Manuel Boutoumites

Manuel Boutoumites or Butumites (Greek: Μανουὴλ Βουτουμίτης, fl. 1086–1112) was a leading Byzantine general and diplomat during the reign of Emperor Alexios I Komnenos (r. 1081–1118), and one of the emperor's most trusted aides. He was instrumental in the Byzantine recovery of Nicaea from the Seljuk Turks, in the reconquest of Cilicia, and acted as the emperor's envoy in several missions to Crusader princes.

Pecheneg language

Pecheneg is an extinct Turkic language spoken by the Pechenegs in Eastern Europe (parts of Southern Ukraine, southern Russia, Moldova, Romania and Hungary) in the 7th–12th centuries. It is also possible that the language was spoken by the Cumans, per Byzantine princess Anna Komnene.It was most likely a member of the Oghuz branch of the Turkic family, but poor documentation and the absence of any descendant languages have prevented linguists from making an accurate classification; most experts would be fairly confident in placing it among the Oghuz languages, but would refuse to classify it further.

Siege of Dyrrhachium (1107–1108)

The Siege of Dyrrhachium took place from November 1107 until September 1108, as the Italo-Normans under Bohemond I of Antioch besieged the Adriatic port city of Dyrrhachium, held for the

Byzantine Empire by its doux Alexios Komnenos, a nephew of the reigning Byzantine emperor, Alexios I Komnenos (r. 1081–1118). The siege is described at length in the Alexiad of Anna Komnene, daughter of Emperor Alexios. Emperor Alexios, who had been heavily defeated while trying to relieve a previous Norman siege of the same city in 1081, now allowed the siege to wear on and avoided a pitched battle, while dispatching detachments of his army to occupy the passes in the Normans' rear, thus preventing them from foraging. As the siege continued, with the defenders using Greek fire to burn down the Norman siege engines, famine and disease spread in the Norman camp. Finally, Bohemond sought term. The resulting negotiations led to the Treaty of Devol, whereby Bohemond and the Principality of Antioch became Byzantine vassals.

Thalia Gouma-Peterson

Thalia Gouma-Peterson (died 2001) was Professor Emerita of English at Oberlin College and artist and art historian. She taught at Oberlin College from 1960-1968, before taking a full professor position at the College of Wooster, where she chaired the art department.

Her books include Miriam Schapiro: Shaping the Fragments of Art and Life on the work and life of feminist artist, Miriam Shapiro; and Anna Komnene and Her Times (2000), on a Byzantine princess (that was co-edited by Marcia Colish. Gouma-Peterson also served as the Wooster College Museum Director.

Treaty of Devol

The Treaty of Devol (Greek: συνθήκη της Δεαβόλεως) was an agreement made in 1108 between Bohemond I of Antioch and Byzantine Emperor Alexios I Komnenos, in the wake of the First Crusade. It is named after the Byzantine fortress of Devol (in modern Albania). Although the treaty was not immediately enforced, it was intended to make the Principality of Antioch a vassal state of the Byzantine Empire.

At the beginning of the First Crusade, Crusader armies assembled at Constantinople and promised to return to the Byzantine Empire any land they might conquer. However, Bohemond, the son of Alexios' former enemy Robert Guiscard, claimed the Principality of Antioch for himself. Alexios did not recognize the legitimacy of the Principality, and Bohemond went to Europe looking for reinforcements. He launched into open warfare against Alexios, laying siege to Dyrrhachium, but he was soon forced to surrender and negotiate with Alexios at the imperial camp at Diabolis (Devol), where the Treaty was signed.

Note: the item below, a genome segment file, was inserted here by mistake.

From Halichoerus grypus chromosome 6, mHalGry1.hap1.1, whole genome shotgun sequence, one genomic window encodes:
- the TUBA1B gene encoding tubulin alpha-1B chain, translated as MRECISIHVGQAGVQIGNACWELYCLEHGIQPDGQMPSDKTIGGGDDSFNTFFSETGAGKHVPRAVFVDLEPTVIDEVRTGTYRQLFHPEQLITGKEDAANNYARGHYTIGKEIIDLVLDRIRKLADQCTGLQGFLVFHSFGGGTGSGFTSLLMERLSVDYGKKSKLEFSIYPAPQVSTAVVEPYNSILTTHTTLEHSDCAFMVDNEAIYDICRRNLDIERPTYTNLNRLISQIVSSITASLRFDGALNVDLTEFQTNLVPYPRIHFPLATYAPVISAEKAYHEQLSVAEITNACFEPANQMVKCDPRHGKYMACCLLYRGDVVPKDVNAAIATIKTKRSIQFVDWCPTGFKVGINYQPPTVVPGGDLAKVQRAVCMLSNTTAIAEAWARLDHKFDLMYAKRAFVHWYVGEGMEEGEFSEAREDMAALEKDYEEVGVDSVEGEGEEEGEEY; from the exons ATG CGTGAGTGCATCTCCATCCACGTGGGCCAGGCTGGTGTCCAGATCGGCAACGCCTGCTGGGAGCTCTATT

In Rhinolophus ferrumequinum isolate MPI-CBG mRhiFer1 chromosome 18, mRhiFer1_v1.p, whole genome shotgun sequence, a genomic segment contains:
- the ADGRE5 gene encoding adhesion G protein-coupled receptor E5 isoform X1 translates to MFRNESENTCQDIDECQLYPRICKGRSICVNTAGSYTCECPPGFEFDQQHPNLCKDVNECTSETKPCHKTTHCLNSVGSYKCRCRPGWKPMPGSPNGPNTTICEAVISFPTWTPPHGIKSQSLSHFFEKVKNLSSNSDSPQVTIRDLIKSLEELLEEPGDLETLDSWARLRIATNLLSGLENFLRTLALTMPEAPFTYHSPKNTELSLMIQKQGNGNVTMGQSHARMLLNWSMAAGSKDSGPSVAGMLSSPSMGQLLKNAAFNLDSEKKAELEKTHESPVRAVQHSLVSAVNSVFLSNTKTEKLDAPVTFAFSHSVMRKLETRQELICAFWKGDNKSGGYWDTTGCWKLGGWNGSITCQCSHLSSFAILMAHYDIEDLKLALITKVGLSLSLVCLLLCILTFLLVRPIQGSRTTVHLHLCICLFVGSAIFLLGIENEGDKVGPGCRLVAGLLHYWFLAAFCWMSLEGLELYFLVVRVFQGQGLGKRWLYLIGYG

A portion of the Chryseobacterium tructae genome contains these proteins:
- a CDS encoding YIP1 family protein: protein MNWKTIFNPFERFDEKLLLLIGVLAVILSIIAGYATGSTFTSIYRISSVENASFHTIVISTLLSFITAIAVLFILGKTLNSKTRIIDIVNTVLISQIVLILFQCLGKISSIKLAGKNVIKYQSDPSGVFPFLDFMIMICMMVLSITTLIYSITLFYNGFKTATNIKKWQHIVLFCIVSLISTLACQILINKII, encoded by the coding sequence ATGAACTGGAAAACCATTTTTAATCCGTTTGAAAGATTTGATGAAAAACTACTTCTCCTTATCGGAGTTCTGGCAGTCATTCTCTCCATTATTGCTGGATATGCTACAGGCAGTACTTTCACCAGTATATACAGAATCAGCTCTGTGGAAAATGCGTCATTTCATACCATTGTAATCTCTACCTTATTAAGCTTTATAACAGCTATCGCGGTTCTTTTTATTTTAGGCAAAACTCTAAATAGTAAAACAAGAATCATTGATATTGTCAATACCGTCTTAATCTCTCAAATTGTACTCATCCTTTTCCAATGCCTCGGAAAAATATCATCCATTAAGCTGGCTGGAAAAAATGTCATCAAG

Under the terms of the Treaty, Bohemond agreed to become a vassal of the Emperor and to defend the Empire whenever needed. He also accepted the appointment of a Greek Patriarch. In return, he was given the titles of sebastos and doux (duke) of Antioch, and he was guaranteed the right to pass on to his heirs the County of Edessa. Following this, Bohemond retreated to Apulia and died there. His nephew, Tancred, who was regent in Antioch, refused to accept the terms of the Treaty. Antioch came temporarily under Byzantine sway in 1137, but it was not until 1158 that it truly became a Byzantine vassal.

The Treaty of Devol is viewed as a typical example of the Byzantine tendency to settle disputes through diplomacy rather than warfare, and was both a result of and a cause for the distrust between the Byzantines and their Western European neighbors.


Tzachas (Greek: Τζαχᾶς), also known as Chaka Bey (Turkish: Çaka Bey) was an 11th-century Seljuk Turkish military commander who ruled an independent state based in Smyrna (present-day İzmir). Originally in Byzantine service, he rebelled and seized Smyrna, much of the Aegean coastlands of Asia Minor and the islands lying off shore in 1088–91. At the peak of his power, he even declared himself Byzantine emperor, and sought to assault Constantinople in conjunction with the Pechenegs. In 1092, a Byzantine naval expedition under John Doukas inflicted a heavy defeat on him and retook Lesbos, while in the next year he was treacherously slain by his son-in-law Kilij Arslan I. Smyrna and the rest of Tzachas' former domain were recovered by the Byzantines a few years later, in c. 1097.